Lassa: A Great Hunt in a Safe Hunt
by State Senator Julie Lassa
Hunters will head out to the woods again as the regular gun deer season begins on November 19th. Our deer hunting culture is a treasured part of our Wisconsin heritage, and a big contributor to the economy in many parts of rural Wisconsin. It’s a great outdoor activity to share with family and friends – as long as we remember to put safety first.
First on the safe hunting checklist is firearms safety. 2015 was the deadliest hunting season in five years, with a total of 3 deer hunting fatalities. All of these tragedies occurred when hunters failed to observe some basic safety precautions. Always treat every gun as if it is loaded, and keep the muzzle pointed in a safe direction. Keep your safety on until you’re preparing your shot, and keep your finger out of the trigger guard until you’re ready to shoot.
Be absolutely certain that you’re aiming at a deer you’re entitled to harvest before you fire. You should also know that you have a safe backstop behind your target, in case you miss or the round passes through the animal. Most hunting firearms incidents are the result of not clearly identifying the target or not knowing what’s behind it, so if you’re not sure, don’t fire. It’s better to miss a shot than to cause a tragedy.
The leading cause of injuries during hunting season, however, isn’t firearms. It’s the unsafe use of tree stands. This is another injury that is easy to prevent: eight out of ten hunters who are injured in falls from tree stands aren’t wearing a full-body harness. Just having a harness isn’t enough, however – you also have to wear it. A DNR survey showed that although two-thirds of hunters who hunted from stands owned a body harness, only a third actually wore them.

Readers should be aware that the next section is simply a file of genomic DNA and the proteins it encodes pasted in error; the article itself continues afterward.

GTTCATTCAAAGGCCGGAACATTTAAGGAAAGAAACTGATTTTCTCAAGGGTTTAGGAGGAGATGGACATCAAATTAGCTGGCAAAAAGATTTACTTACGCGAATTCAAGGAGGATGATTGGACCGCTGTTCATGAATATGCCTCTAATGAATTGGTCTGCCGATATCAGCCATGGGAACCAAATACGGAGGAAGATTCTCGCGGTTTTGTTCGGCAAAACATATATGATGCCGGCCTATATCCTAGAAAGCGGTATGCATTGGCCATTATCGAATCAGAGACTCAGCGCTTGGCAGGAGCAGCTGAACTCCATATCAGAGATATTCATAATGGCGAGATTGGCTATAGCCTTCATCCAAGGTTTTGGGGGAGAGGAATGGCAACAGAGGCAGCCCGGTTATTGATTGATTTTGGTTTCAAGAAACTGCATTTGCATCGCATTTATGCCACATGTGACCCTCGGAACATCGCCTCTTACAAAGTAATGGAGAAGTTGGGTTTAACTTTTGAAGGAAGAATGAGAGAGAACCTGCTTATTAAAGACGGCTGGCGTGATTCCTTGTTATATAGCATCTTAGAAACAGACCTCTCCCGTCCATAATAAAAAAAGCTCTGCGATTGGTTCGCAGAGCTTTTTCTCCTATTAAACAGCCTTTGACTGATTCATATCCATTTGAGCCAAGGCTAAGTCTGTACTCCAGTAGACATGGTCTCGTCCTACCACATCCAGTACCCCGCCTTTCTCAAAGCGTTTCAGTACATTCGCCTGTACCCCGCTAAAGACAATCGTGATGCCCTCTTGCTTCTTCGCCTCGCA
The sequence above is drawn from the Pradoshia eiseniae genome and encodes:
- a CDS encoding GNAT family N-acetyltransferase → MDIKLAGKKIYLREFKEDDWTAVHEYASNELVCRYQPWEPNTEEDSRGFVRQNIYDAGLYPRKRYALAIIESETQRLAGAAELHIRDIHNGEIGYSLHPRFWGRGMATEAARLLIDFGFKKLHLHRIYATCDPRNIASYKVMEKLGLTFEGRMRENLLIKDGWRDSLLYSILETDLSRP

Make sure the tree you select is sturdy enough to support your weight. Read the manufacturer’s instructions on your tree stand, and don’t make modifications to the equipment. When you’re climbing, keep three points of contact between you and the tree at all times (either two hands and a foot or a hand and two feet). Never climb with a weapon – use a haul line to bring your unloaded gun up to the stand. It’s also a good idea to let others know where you’ll be hunting, and keep your charged cell phone with you so you can call for help if you are injured.
It’s also important to keep safety in mind when you process your deer. To keep the meat in good condition, process your deer as soon as possible after you register it. Since this Senate district has seen a case of Chronic Wasting Disease discovered in Adams County last year, it’s wise to treat any deer you field dress or butcher as a potential source of CWD prions. Fortunately, the muscles that we eat as venison don’t contain the prions that cause CWD. Deer taken from CWD surveillance areas can be tested for the disease by bringing the head to a DNR cooperator site.
To prevent potentially contaminating the meat, avoid cutting into the brain or spinal cord except to remove the head, and use a special knife for that purpose. You could also choose to have your deer commercially processed; some processors can also have the deer tested for CWD. A list of DNR cooperators and information about CWD testing can be found at dnr.wi.gov/topic/wildlifehabitat/registersample.html.